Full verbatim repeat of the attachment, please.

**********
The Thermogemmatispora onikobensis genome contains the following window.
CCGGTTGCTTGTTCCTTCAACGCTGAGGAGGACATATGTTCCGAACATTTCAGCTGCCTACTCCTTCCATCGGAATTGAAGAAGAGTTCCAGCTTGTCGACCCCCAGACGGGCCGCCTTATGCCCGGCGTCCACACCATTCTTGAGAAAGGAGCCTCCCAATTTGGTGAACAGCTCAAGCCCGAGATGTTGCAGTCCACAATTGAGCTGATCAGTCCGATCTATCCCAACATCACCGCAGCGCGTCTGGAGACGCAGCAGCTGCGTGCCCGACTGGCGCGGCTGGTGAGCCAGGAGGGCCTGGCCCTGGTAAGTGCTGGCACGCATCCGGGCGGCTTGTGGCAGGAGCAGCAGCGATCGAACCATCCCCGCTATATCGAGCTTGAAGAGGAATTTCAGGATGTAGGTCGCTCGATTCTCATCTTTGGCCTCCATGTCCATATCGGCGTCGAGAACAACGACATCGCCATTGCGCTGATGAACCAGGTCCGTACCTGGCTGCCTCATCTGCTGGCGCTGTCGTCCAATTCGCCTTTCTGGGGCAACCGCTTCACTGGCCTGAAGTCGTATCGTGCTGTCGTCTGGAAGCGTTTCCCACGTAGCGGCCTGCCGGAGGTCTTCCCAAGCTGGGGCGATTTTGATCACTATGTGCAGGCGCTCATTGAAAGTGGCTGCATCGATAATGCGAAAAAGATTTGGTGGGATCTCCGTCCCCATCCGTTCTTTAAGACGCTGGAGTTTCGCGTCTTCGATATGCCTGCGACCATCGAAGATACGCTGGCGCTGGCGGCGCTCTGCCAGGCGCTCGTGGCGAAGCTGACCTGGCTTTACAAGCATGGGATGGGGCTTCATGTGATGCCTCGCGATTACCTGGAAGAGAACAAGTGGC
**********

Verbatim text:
The Thermogemmatispora onikobensis genome contains the following window.
CCGGTTGCTTGTTCCTTCAACGCTGAGGAGGACATATGTTCCGAACATTTCAGCTGCCTACTCCTTCCATCGGAATTGAAGAAGAGTTCCAGCTTGTCGACCCCCAGACGGGCCGCCTTATGCCCGGCGTCCACACCATTCTTGAGAAAGGAGCCTCCCAATTTGGTGAACAGCTCAAGCCCGAGATGTTGCAGTCCACAATTGAGCTGATCAGTCCGATCTATCCCAACATCACCGCAGCGCGTCTGGAGACGCAGCAGCTGCGTGCCCGACTGGCGCGGCTGGTGAGCCAGGAGGGCCTGGCCCTGGTAAGTGCTGGCACGCATCCGGGCGGCTTGTGGCAGGAGCAGCAGCGATCGAACCATCCCCGCTATATCGAGCTTGAAGAGGAATTTCAGGATGTAGGTCGCTCGATTCTCATCTTTGGCCTCCATGTCCATATCGGCGTCGAGAACAACGACATCGCCATTGCGCTGATGAACCAGGTCCGTACCTGGCTGCCTCATCTGCTGGCGCTGTCGTCCAATTCGCCTTTCTGGGGCAACCGCTTCACTGGCCTGAAGTCGTATCGTGCTGTCGTCTGGAAGCGTTTCCCACGTAGCGGCCTGCCGGAGGTCTTCCCAAGCTGGGGCGATTTTGATCACTATGTGCAGGCGCTCATTGAAAGTGGCTGCATCGATAATGCGAAAAAGATTTGGTGGGATCTCCGTCCCCATCCGTTCTTTAAGACGCTGGAGTTTCGCGTCTTCGATATGCCTGCGACCATCGAAGATACGCTGGCGCTGGCGGCGCTCTGCCAGGCGCTCGTGGCGAAGCTGACCTGGCTTTACAAGCATGGGATGGGGCTTCATGTGATGCCTCGCGATTACCTGGAAGAGAACAAGTGGC